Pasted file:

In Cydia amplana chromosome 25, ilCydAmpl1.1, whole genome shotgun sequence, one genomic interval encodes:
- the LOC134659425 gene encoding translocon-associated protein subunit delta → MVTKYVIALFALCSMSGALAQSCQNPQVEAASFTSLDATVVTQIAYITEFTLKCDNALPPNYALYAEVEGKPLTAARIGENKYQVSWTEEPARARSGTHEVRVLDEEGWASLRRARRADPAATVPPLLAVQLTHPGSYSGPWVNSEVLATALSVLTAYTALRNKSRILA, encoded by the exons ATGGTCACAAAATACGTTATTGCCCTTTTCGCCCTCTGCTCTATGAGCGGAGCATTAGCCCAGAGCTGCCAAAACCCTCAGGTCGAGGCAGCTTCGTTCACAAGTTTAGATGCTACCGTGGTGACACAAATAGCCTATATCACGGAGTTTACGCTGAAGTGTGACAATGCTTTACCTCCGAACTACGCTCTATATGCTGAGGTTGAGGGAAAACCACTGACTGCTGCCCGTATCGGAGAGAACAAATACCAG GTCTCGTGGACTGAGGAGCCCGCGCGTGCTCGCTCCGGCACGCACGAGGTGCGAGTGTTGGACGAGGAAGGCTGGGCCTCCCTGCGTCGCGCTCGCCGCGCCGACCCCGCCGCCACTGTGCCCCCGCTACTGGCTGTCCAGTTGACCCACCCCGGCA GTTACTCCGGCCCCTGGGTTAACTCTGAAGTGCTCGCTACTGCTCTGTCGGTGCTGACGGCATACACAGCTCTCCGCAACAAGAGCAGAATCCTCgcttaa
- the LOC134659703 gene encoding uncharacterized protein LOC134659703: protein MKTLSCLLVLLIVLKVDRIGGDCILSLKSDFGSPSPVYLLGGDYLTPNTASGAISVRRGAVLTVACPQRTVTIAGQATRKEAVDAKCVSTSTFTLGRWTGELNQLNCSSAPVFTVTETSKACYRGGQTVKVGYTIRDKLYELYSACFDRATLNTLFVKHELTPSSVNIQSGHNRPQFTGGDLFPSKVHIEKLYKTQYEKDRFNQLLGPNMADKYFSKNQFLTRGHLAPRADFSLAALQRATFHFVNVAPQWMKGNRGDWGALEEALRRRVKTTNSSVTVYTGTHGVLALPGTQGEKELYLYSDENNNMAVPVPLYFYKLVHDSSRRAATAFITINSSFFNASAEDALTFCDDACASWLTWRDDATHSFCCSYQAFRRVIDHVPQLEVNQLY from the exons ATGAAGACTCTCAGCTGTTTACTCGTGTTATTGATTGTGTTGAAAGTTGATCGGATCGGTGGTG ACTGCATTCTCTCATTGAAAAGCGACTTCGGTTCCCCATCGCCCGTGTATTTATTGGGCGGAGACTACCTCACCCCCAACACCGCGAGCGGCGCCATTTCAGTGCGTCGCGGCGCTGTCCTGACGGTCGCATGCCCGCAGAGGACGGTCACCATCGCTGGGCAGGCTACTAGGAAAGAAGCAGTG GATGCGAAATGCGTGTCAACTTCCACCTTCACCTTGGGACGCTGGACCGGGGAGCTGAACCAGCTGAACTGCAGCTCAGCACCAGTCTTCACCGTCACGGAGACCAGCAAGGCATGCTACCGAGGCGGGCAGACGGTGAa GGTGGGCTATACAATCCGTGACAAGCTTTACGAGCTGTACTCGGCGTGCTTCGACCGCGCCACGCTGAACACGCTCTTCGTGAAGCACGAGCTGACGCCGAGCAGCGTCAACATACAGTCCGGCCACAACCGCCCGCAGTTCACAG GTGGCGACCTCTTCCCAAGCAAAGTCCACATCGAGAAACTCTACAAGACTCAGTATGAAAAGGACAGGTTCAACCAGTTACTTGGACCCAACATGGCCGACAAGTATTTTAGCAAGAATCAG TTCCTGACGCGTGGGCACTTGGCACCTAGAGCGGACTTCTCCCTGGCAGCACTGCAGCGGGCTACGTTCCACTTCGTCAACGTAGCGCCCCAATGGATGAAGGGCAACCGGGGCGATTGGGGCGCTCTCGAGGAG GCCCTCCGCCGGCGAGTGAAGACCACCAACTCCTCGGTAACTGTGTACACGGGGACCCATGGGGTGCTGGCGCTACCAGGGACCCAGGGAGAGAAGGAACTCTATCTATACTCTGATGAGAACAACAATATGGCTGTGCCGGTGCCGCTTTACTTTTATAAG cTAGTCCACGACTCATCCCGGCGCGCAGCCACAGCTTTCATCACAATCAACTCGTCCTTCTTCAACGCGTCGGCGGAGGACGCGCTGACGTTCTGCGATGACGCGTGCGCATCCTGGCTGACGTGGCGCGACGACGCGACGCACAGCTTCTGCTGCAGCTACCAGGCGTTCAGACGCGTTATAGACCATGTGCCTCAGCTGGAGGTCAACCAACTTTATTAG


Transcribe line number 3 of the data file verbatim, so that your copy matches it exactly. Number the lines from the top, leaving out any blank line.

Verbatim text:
- the LOC134659703 gene encoding uncharacterized protein LOC134659703: protein MKTLSCLLVLLIVLKVDRIGGDCILSLKSDFGSPSPVYLLGGDYLTPNTASGAISVRRGAVLTVACPQRTVTIAGQATRKEAVDAKCVSTSTFTLGRWTGELNQLNCSSAPVFTVTETSKACYRGGQTVKVGYTIRDKLYELYSACFDRATLNTLFVKHELTPSSVNIQSGHNRPQFTGGDLFPSKVHIEKLYKTQYEKDRFNQLLGPNMADKYFSKNQFLTRGHLAPRADFSLAALQRATFHFVNVAPQWMKGNRGDWGALEEALRRRVKTTNSSVTVYTGTHGVLALPGTQGEKELYLYSDENNNMAVPVPLYFYKLVHDSSRRAATAFITINSSFFNASAEDALTFCDDACASWLTWRDDATHSFCCSYQAFRRVIDHVPQLEVNQLY from the exons ATGAAGACTCTCAGCTGTTTACTCGTGTTATTGATTGTGTTGAAAGTTGATCGGATCGGTGGTG ACTGCATTCTCTCATTGAAAAGCGACTTCGGTTCCCCATCGCCCGTGTATTTATTGGGCGGAGACTACCTCACCCCCAACACCGCGAGCGGCGCCATTTCAGTGCGTCGCGGCGCTGTCCTGACGGTCGCATGCCCGCAGAGGACGGTCACCATCGCTGGGCAGGCTACTAGGAAAGAAGCAGTG GATGCGAAATGCGTGTCAACTTCCACCTTCACCTTGGGACGCTGGACCGGGGAGCTGAACCAGCTGAACTGCAGCTCAGCACCAGTCTTCACCGTCACGGAGACCAGCAAGGCATGCTACCGAGGCGGGCAGACGGTGAa GGTGGGCTATACAATCCGTGACAAGCTTTACGAGCTGTACTCGGCGTGCTTCGACCGCGCCACGCTGAACACGCTCTTCGTGAAGCACGAGCTGACGCCGAGCAGCGTCAACATACAGTCCGGCCACAACCGCCCGCAGTTCACAG GTGGCGACCTCTTCCCAAGCAAAGTCCACATCGAGAAACTCTACAAGACTCAGTATGAAAAGGACAGGTTCAACCAGTTACTTGGACCCAACATGGCCGACAAGTATTTTAGCAAGAATCAG TTCCTGACGCGTGGGCACTTGGCACCTAGAGCGGACTTCTCCCTGGCAGCACTGCAGCGGGCTACGTTCCACTTCGTCAACGTAGCGCCCCAATGGATGAAGGGCAACCGGGGCGATTGGGGCGCTCTCGAGGAG GCCCTCCGCCGGCGAGTGAAGACCACCAACTCCTCGGTAACTGTGTACACGGGGACCCATGGGGTGCTGGCGCTACCAGGGACCCAGGGAGAGAAGGAACTCTATCTATACTCTGATGAGAACAACAATATGGCTGTGCCGGTGCCGCTTTACTTTTATAAG cTAGTCCACGACTCATCCCGGCGCGCAGCCACAGCTTTCATCACAATCAACTCGTCCTTCTTCAACGCGTCGGCGGAGGACGCGCTGACGTTCTGCGATGACGCGTGCGCATCCTGGCTGACGTGGCGCGACGACGCGACGCACAGCTTCTGCTGCAGCTACCAGGCGTTCAGACGCGTTATAGACCATGTGCCTCAGCTGGAGGTCAACCAACTTTATTAG